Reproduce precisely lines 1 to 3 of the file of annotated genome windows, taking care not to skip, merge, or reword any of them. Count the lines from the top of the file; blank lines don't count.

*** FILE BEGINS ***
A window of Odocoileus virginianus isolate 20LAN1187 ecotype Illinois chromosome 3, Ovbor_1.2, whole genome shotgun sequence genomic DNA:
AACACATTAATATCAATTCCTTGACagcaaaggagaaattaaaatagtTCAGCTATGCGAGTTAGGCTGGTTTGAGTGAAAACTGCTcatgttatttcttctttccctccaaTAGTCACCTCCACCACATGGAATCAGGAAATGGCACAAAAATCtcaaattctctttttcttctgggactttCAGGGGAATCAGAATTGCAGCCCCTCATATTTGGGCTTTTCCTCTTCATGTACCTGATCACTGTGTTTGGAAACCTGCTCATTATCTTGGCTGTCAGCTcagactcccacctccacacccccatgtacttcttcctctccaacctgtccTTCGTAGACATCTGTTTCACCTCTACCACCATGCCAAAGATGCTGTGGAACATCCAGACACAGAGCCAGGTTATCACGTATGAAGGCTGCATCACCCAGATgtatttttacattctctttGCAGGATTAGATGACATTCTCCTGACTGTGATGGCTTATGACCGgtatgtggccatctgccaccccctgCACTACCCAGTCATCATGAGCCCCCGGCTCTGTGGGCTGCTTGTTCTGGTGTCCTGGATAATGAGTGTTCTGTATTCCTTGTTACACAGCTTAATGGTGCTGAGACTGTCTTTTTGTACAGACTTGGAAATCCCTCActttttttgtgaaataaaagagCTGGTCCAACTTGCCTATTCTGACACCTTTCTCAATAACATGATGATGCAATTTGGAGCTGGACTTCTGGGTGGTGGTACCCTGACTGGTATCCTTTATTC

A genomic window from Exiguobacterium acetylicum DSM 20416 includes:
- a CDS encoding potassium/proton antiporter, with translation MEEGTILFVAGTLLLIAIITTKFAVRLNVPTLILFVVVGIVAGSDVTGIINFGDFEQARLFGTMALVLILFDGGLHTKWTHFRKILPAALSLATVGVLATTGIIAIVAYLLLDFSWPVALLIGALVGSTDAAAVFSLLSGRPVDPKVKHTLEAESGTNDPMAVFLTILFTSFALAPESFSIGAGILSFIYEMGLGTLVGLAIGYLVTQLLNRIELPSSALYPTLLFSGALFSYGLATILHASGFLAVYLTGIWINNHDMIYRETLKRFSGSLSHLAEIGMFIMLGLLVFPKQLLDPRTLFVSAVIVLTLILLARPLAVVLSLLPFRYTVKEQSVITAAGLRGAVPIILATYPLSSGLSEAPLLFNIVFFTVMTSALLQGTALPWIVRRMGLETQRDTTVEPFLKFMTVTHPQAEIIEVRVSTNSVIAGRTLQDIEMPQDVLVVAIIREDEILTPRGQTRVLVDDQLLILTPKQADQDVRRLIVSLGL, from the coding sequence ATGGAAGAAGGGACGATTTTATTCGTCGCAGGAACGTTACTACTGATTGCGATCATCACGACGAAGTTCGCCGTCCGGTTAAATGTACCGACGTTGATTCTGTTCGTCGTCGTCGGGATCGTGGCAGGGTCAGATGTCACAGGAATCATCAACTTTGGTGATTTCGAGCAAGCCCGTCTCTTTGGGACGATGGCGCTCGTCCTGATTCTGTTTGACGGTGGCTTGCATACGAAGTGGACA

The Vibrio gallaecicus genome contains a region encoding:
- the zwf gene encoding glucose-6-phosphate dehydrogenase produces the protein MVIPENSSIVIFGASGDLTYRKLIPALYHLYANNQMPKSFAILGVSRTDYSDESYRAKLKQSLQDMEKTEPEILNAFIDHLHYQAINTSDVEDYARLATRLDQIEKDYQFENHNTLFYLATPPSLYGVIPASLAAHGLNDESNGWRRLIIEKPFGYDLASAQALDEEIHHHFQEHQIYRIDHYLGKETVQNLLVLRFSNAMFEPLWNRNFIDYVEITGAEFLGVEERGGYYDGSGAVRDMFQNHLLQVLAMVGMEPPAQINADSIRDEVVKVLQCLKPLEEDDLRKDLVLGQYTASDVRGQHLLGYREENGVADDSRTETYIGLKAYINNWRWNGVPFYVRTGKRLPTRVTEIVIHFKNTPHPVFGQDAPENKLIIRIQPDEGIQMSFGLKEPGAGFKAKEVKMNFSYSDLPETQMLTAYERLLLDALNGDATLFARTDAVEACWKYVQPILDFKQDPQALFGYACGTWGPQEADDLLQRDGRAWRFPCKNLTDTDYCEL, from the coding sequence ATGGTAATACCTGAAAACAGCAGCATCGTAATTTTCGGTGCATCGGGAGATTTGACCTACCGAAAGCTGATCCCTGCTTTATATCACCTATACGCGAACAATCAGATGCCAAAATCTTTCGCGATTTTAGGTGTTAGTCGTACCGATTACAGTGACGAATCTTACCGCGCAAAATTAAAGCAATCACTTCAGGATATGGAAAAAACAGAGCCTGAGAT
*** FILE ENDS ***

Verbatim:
A window of Odocoileus virginianus isolate 20LAN1187 ecotype Illinois chromosome 3, Ovbor_1.2, whole genome shotgun sequence genomic DNA:
AACACATTAATATCAATTCCTTGACagcaaaggagaaattaaaatagtTCAGCTATGCGAGTTAGGCTGGTTTGAGTGAAAACTGCTcatgttatttcttctttccctccaaTAGTCACCTCCACCACATGGAATCAGGAAATGGCACAAAAATCtcaaattctctttttcttctgggactttCAGGGGAATCAGAATTGCAGCCCCTCATATTTGGGCTTTTCCTCTTCATGTACCTGATCACTGTGTTTGGAAACCTGCTCATTATCTTGGCTGTCAGCTcagactcccacctccacacccccatgtacttcttcctctccaacctgtccTTCGTAGACATCTGTTTCACCTCTACCACCATGCCAAAGATGCTGTGGAACATCCAGACACAGAGCCAGGTTATCACGTATGAAGGCTGCATCACCCAGATgtatttttacattctctttGCAGGATTAGATGACATTCTCCTGACTGTGATGGCTTATGACCGgtatgtggccatctgccaccccctgCACTACCCAGTCATCATGAGCCCCCGGCTCTGTGGGCTGCTTGTTCTGGTGTCCTGGATAATGAGTGTTCTGTATTCCTTGTTACACAGCTTAATGGTGCTGAGACTGTCTTTTTGTACAGACTTGGAAATCCCTCActttttttgtgaaataaaagagCTGGTCCAACTTGCCTATTCTGACACCTTTCTCAATAACATGATGATGCAATTTGGAGCTGGACTTCTGGGTGGTGGTACCCTGACTGGTATCCTTTATTC

A genomic window from Exiguobacterium acetylicum DSM 20416 includes: